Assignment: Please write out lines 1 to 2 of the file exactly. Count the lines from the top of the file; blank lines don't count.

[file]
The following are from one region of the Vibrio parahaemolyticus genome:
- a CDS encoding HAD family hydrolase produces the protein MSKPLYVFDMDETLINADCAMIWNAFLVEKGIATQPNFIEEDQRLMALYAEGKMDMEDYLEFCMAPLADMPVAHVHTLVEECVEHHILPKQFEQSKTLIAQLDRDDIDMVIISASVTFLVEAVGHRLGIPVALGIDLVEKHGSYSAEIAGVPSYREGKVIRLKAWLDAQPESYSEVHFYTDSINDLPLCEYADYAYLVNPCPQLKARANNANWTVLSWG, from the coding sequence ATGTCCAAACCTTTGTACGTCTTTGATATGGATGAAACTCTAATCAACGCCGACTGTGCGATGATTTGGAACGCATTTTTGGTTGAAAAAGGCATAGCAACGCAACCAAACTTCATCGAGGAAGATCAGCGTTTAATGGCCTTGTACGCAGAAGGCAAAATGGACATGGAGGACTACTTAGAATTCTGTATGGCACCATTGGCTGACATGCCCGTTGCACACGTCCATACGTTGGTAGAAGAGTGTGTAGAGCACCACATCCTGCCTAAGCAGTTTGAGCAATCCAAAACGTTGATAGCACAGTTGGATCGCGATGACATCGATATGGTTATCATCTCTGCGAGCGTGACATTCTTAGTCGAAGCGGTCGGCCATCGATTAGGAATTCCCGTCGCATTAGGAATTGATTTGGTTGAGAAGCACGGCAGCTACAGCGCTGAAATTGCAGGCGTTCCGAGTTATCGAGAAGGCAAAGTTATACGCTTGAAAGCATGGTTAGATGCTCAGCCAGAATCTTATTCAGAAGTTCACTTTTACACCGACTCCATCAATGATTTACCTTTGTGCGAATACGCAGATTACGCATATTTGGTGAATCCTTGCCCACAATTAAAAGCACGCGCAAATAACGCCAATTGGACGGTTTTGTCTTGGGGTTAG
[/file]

The following are from one region of the Vibrio parahaemolyticus genome:
- a CDS encoding HAD family hydrolase produces the protein MSKPLYVFDMDETLINADCAMIWNAFLVEKGIATQPNFIEEDQRLMALYAEGKMDMEDYLEFCMAPLADMPVAHVHTLVEECVEHHILPKQFEQSKTLIAQLDRDDIDMVIISASVTFLVEAVGHRLGIPVALGIDLVEKHGSYSAEIAGVPSYREGKVIRLKAWLDAQPESYSEVHFYTDSINDLPLCEYADYAYLVNPCPQLKARANNANWTVLSWG, from the coding sequence ATGTCCAAACCTTTGTACGTCTTTGATATGGATGAAACTCTAATCAACGCCGACTGTGCGATGATTTGGAACGCATTTTTGGTTGAAAAAGGCATAGCAACGCAACCAAACTTCATCGAGGAAGATCAGCGTTTAATGGCCTTGTACGCAGAAGGCAAAATGGACATGGAGGACTACTTAGAATTCTGTATGGCACCATTGGCTGACATGCCCGTTGCACACGTCCATACGTTGGTAGAAGAGTGTGTAGAGCACCACATCCTGCCTAAGCAGTTTGAGCAATCCAAAACGTTGATAGCACAGTTGGATCGCGATGACATCGATATGGTTATCATCTCTGCGAGCGTGACATTCTTAGTCGAAGCGGTCGGCCATCGATTAGGAATTCCCGTCGCATTAGGAATTGATTTGGTTGAGAAGCACGGCAGCTACAGCGCTGAAATTGCAGGCGTTCCGAGTTATCGAGAAGGCAAAGTTATACGCTTGAAAGCATGGTTAGATGCTCAGCCAGAATCTTATTCAGAAGTTCACTTTTACACCGACTCCATCAATGATTTACCTTTGTGCGAATACGCAGATTACGCATATTTGGTGAATCCTTGCCCACAATTAAAAGCACGCGCAAATAACGCCAATTGGACGGTTTTGTCTTGGGGTTAG